Gabby Dunlap’s life has come full circle in a relatively short amount of time.

Dunlap, the daughter of Charles and Myeca Dunlap of Logansport, was born into a military family.

She has forged her own career path in the United States Army and recently returned home to become an Army recruiter in Cass County. She is now a member of the Army National Guard and works out of the National Guard Armory in Logansport.

“I was born in Germany because my dad was in the Army as well,” Dunlap said. “Growing up I just moved all over with him and by the time I got to high school, we just kind of settled down in Indiana here in Logansport. He was in the military, my grandpa [Mahoney Butler] was a first sergeant in the military, my uncles were in the military. We were actually in the same unit last year. Both my uncles actually, almost all the males in my family were in the military. I was one of the first females to join.”

Dunlap’s family moved to Logansport in 2007 and she attended Logansport schools through her freshman year in 2010. She then transferred to Pioneer High School, in large part due to an opportunity to play volleyball for the Panthers and coach Rod Nies.

Dunlap was a standout at Pioneer, leading the Panthers in kills her senior season in 2012, when the Panthers went 25-10 and won their second-ever regional title. In Dunlap’s junior season the Panthers went 30-6 and won a sectional championship.

She graduated from PHS in 2013 and earned a scholarship to play volleyball at Grace College, but it was not a full-ride scholarship.

“Once I went to Grace College I couldn’t afford it after my freshman year so I decided to enlist in the Army as a combat medic,” she said. “So I went to the Army, went to Fort Leonard Wood, I went to Korea for awhile, I went to Fort Campbell.”

Dunlap was also able to continue her volleyball career in the Army.

“In the Army I was actually able to make their All-Army team. We play against China, Germany, Brazil. We play against other international volleyball teams that have women who play in the Olympics.”

Nies said Dunlap was a great player in high school but even better in college.

“When she played for me she was such a dominant hitter. She was a little inconsistent with her hitting, but when she was on, she was unstoppable,” Nies said. “She jumped out of the gym, she took a huge arm swing. There were a lot of teams, a lot of players that did not like to play against her because quite frankly she was kind of a scary hitter. She’s very high level.

“I was able to watch some of her video that she would post playing for the Army and her skill level has really increased. She is 10 times the player she was back in high school and she was a very, very good volleyball player in high school.”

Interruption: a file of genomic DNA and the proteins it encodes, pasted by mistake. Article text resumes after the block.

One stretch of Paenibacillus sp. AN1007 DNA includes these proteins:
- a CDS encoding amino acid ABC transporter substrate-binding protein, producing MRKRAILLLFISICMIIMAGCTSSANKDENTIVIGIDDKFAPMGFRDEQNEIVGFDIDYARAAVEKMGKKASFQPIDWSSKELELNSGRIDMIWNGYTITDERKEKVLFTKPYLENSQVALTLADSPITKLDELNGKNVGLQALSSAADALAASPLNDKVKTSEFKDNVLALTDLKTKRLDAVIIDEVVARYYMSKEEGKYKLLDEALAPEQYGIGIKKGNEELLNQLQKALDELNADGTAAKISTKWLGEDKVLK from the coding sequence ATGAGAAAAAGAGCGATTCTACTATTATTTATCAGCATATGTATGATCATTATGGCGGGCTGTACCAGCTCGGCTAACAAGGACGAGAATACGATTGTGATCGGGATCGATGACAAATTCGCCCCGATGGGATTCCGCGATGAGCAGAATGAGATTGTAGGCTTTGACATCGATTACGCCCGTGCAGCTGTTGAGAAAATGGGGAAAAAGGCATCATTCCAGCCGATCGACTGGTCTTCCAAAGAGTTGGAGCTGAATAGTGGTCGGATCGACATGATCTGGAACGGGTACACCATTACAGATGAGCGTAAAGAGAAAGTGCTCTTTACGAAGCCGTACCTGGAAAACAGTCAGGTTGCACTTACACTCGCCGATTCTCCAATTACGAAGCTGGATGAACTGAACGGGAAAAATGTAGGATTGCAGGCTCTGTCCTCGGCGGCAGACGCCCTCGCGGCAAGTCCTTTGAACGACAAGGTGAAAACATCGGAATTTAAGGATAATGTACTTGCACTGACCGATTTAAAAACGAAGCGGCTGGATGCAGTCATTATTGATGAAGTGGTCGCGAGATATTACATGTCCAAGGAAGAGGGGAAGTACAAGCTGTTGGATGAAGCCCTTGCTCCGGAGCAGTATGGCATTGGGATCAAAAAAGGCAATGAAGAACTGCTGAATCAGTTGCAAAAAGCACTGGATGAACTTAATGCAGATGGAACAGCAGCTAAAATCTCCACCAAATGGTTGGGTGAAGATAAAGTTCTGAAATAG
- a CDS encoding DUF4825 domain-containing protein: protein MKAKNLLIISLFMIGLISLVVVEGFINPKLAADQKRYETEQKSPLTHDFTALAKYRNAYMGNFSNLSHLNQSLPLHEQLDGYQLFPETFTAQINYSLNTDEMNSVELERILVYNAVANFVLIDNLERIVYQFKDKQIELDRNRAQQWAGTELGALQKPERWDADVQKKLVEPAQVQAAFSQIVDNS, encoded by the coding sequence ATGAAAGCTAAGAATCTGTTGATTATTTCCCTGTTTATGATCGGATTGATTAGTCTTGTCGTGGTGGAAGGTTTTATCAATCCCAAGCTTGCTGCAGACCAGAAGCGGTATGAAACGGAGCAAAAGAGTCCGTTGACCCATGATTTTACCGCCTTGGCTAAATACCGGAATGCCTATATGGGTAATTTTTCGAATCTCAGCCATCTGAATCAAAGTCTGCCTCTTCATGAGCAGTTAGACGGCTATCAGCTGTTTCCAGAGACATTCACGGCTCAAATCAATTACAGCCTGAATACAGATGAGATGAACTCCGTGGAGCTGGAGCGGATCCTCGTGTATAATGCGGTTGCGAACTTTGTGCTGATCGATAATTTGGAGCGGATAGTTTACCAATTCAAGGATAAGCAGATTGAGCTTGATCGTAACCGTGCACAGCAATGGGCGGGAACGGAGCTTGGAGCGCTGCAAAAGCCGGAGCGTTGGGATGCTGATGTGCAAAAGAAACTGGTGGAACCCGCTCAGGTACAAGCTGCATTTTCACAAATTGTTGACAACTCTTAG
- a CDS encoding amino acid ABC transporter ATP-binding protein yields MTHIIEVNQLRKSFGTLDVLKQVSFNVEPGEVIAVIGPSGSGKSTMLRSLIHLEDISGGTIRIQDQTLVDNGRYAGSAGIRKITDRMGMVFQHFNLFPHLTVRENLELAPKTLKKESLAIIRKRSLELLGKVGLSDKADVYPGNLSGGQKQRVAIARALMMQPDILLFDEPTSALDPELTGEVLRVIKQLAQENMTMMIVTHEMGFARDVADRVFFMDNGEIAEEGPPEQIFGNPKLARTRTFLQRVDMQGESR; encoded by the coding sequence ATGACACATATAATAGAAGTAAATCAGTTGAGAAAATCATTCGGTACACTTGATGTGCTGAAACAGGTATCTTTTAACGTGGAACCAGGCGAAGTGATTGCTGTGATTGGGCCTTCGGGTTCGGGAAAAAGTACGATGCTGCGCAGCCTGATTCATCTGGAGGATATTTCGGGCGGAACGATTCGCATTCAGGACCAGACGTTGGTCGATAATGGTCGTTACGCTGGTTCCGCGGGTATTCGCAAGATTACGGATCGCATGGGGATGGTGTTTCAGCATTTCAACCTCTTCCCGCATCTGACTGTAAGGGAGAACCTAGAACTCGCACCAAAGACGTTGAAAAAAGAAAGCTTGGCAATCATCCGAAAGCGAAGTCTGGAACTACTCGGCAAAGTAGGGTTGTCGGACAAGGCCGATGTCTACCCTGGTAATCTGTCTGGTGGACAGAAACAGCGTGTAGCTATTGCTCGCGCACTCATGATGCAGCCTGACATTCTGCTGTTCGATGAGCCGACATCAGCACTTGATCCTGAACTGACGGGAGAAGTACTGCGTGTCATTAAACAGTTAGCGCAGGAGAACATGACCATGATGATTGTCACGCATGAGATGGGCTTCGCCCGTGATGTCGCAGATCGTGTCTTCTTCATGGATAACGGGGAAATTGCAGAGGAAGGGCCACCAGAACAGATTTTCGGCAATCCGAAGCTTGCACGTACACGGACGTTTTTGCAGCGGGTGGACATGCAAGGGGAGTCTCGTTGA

Dunlap eventually became an Army recruiter and was assigned to her home county, Cass County, by fluke chance, she said.

She added she will use her experiences to pitch to students what the Army has to offer them.

“I just really was super dedicated to sports and that’s one thing I felt like I can relate to with these kids that I’m trying to recruit now is that I wanted to do something with my life, I wanted to be financially stable. I didn’t want to be in so much student debt, and I didn’t know that the Army had sports options,” she said. “But once I got there I found out that my potential and the things I wanted to do was limitless. Not only do they have volleyball teams, but they have basketball, cross country, boxing, jujitsu, wrestling, golf, they even have an obstacle course team. They have rugby, there’s so many things I didn’t know that they afforded to us. I played against women that went to D-I schools that were officers and I only went to an NAIA school and I could hang with the best of them. I didn’t know how much I’d be developed by the military, now I’m playing internationally against a couple women that played in the Olympics.”

She’s also returning to the Pioneer volleyball program and will coach the seventh grade team this year.

“I’m pretty excited to have her on staff. She’ll do an amazing job with these girls,” Nies said. “She understands and knows what I want to get out of the girls at this age group and get them ready for high school.

“I’m excited for her to be back in the area. She’s a fantastic individual and I couldn’t be prouder of everything she’s done thus far with her life.”

Nies added Dunlap should excel as an Army recruiter.

“I think it’s a great opportunity for her. I think it’s a great opportunity for a lot of kids in the area to explore different avenues other than just going straight to college. They can go serve the country and get their college education paid for.”

Dunlap just recently turned 25 and is in a good place in her life.

“I’ve kind of just made it full circle in my life to come back to Cass County in a job that I love,” she said.

Reach Beau Wicker at beau.wicker@pharostribune.com or 574-732-5113.Reach Beau Wicker at beau.wicker@pharostribune.com or 574-732-5113.

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Beau Wicker is the sports editor at the Pharos-Tribune. He oversees the paper’s sports section. He can be reached at beau.wicker@pharostribune.com or by phone at 574-732-5113.

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